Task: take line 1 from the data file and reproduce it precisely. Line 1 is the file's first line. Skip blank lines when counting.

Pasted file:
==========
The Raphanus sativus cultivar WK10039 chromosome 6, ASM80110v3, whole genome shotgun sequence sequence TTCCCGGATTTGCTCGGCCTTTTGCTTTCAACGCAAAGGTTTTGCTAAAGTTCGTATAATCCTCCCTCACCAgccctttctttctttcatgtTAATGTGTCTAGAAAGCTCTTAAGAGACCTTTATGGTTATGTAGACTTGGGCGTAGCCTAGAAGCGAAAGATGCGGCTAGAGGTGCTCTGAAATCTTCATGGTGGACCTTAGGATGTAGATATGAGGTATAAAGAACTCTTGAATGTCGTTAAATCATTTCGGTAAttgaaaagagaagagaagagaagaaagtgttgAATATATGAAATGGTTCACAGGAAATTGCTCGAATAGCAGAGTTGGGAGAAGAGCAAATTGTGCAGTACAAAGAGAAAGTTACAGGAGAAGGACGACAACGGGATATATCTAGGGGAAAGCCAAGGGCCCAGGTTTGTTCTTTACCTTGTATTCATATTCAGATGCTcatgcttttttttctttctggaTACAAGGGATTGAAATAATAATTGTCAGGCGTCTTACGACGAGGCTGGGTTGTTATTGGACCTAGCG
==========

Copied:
The Raphanus sativus cultivar WK10039 chromosome 6, ASM80110v3, whole genome shotgun sequence sequence TTCCCGGATTTGCTCGGCCTTTTGCTTTCAACGCAAAGGTTTTGCTAAAGTTCGTATAATCCTCCCTCACCAgccctttctttctttcatgtTAATGTGTCTAGAAAGCTCTTAAGAGACCTTTATGGTTATGTAGACTTGGGCGTAGCCTAGAAGCGAAAGATGCGGCTAGAGGTGCTCTGAAATCTTCATGGTGGACCTTAGGATGTAGATATGAGGTATAAAGAACTCTTGAATGTCGTTAAATCATTTCGGTAAttgaaaagagaagagaagagaagaaagtgttgAATATATGAAATGGTTCACAGGAAATTGCTCGAATAGCAGAGTTGGGAGAAGAGCAAATTGTGCAGTACAAAGAGAAAGTTACAGGAGAAGGACGACAACGGGATATATCTAGGGGAAAGCCAAGGGCCCAGGTTTGTTCTTTACCTTGTATTCATATTCAGATGCTcatgcttttttttctttctggaTACAAGGGATTGAAATAATAATTGTCAGGCGTCTTACGACGAGGCTGGGTTGTTATTGGACCTAGCG